If you fall behind on your mortgage in BC, your lender will usually commence foreclosure after two or three months of missed payments. Once foreclosure is started, the Supreme Court will normally give you a six month redemption period, although this time period could be shorter or longer than six months, depending on circumstances. The BC foreclosure process is complicated and it is advisable for you to contact a professional for legal advice. It is always advisable to show up in court to ask for time to solve your problem. If you are unable to raise sufficient funds to satisfy the lender, contact Rala Investments Ltd. for a no obligation consultation.
The following is an overview of the foreclosure process in BC:
Demand letter-The lender's lawyer demands payment of the arrears plus legal costs or the full balance of the mortgage plus legal costs.
Petition-If the borrower(s) do not resolve the situation within a short period of time, the lender's lawyer files a foreclosure petition in the BC Supreme Court. The lender is the petitioner. The borrower and all other subsequent charge holders are the respondents.
Order Nisi-After receiving a notice of hearing from the court, which tells you when the lender will ask the judge for the order nisi to start the foreclosure, the matter goes to court. The order nisi is the first order of the court and establishes the amount required to redeem the mortgage and the time period given to the borrower to redeem.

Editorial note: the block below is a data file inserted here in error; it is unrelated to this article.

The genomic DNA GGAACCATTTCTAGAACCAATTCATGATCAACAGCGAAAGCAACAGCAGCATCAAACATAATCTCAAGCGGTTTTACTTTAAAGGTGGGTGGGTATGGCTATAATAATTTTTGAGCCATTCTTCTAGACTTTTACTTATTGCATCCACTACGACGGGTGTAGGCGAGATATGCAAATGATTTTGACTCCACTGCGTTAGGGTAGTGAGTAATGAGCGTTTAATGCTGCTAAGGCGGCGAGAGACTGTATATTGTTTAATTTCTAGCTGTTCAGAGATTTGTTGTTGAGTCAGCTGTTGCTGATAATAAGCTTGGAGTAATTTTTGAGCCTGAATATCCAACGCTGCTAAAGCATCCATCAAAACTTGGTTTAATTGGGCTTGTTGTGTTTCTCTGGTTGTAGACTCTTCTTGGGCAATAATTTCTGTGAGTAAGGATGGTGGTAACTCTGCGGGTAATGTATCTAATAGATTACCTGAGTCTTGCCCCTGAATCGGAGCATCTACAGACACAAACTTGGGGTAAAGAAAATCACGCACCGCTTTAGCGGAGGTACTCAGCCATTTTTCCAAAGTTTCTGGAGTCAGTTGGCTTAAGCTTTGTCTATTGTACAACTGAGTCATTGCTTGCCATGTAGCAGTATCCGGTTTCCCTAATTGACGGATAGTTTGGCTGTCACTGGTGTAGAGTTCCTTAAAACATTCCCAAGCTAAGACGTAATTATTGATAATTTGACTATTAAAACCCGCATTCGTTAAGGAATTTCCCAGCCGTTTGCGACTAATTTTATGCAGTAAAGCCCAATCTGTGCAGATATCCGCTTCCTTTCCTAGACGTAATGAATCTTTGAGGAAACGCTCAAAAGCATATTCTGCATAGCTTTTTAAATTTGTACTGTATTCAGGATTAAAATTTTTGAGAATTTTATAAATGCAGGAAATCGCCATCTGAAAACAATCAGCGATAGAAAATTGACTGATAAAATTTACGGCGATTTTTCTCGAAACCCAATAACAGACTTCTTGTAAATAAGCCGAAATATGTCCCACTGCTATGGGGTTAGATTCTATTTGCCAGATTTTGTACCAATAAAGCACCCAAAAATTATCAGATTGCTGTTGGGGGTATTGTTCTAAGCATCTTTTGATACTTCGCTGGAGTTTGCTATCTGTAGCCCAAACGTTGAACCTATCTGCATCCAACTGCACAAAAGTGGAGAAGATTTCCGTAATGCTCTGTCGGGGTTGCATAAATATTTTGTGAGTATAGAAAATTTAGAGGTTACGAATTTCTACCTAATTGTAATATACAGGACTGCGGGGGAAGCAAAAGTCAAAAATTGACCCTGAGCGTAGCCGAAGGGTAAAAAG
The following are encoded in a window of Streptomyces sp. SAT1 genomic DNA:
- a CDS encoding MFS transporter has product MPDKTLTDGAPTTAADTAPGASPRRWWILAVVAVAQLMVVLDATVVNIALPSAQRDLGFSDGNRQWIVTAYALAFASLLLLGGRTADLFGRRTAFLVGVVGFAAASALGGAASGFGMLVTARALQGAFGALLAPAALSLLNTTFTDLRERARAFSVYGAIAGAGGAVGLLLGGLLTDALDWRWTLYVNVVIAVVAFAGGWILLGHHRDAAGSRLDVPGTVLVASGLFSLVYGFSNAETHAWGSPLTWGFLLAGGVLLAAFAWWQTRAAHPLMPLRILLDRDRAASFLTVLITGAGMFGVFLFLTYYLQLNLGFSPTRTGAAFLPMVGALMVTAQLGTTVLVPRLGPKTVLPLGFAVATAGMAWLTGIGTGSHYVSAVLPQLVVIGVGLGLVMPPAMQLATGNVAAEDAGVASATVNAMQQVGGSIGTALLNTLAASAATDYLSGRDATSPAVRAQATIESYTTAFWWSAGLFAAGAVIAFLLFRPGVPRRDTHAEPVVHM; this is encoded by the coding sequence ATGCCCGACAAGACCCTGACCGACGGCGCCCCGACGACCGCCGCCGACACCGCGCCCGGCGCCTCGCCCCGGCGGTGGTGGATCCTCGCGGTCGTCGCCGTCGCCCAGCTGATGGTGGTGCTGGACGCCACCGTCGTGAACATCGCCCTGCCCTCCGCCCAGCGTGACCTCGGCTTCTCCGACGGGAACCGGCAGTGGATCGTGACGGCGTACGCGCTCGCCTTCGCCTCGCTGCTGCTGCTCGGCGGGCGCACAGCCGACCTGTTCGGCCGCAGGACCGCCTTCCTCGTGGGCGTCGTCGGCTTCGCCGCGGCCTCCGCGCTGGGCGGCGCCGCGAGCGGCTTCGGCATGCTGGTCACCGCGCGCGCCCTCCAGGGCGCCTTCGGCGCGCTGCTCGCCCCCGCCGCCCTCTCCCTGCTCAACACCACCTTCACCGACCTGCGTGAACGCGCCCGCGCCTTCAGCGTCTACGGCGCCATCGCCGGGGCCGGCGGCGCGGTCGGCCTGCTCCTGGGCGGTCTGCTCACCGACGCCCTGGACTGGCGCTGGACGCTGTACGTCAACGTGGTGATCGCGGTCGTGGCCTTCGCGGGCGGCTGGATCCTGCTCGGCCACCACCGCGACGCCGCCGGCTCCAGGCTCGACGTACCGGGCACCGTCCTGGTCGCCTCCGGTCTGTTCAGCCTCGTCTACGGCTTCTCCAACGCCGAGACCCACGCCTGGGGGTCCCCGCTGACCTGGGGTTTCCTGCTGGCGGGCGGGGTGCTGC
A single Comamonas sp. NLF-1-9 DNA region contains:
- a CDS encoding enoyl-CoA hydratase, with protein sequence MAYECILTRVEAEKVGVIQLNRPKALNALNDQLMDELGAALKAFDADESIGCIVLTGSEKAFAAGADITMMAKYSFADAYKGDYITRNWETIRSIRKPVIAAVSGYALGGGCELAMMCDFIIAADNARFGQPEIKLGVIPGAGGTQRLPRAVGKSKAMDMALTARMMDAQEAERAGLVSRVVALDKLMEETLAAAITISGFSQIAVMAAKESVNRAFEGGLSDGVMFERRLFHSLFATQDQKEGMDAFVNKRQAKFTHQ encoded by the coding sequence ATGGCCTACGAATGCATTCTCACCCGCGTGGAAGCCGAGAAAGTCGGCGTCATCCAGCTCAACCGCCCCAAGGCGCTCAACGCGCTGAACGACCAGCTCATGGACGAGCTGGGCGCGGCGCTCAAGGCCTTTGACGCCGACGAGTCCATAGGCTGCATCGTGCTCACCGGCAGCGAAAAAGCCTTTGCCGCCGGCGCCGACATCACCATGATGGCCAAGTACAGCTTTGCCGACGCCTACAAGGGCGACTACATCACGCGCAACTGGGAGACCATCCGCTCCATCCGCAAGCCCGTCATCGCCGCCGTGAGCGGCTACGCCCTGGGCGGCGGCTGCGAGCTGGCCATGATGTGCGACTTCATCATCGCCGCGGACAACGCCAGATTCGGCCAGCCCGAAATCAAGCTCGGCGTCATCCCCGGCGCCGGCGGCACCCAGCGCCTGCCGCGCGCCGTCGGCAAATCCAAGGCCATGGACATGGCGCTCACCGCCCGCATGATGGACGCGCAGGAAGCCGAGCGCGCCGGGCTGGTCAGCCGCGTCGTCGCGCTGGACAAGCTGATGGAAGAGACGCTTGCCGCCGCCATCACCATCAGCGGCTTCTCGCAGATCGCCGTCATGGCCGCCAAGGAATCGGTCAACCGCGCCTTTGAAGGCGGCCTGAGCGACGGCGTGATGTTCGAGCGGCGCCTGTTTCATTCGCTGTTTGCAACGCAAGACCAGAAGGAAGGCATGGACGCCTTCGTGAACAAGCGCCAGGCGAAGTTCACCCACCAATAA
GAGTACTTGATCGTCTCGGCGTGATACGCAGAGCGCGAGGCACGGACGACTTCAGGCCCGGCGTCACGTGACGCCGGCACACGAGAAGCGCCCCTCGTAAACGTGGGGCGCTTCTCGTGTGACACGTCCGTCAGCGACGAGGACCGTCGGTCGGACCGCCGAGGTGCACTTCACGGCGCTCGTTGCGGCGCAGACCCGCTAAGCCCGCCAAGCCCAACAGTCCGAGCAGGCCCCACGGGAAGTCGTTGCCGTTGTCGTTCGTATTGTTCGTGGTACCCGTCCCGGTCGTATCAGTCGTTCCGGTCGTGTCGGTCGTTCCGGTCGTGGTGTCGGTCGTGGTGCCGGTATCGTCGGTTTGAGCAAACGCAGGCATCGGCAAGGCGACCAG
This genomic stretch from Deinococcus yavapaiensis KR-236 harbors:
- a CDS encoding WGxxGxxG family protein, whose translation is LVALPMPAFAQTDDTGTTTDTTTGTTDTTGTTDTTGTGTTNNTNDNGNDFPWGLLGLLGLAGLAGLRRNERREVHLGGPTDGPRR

Judicial Sale-At the end of the Redemption Period, the petitioner may seek an order approving sale of the property. The court approves the sale of the property. If the sale proceeds do not pay the petitioner in full, the petioner will seek the deficiency from the borrower under a court action.
Order Absolute-After the redemption period has expired, the petitioner can seek an order absolute, under which the petitioner becomes the new registered owner and all respondents are removed from the title. No further action can be taken against the borrower after the court has granted the order absolute.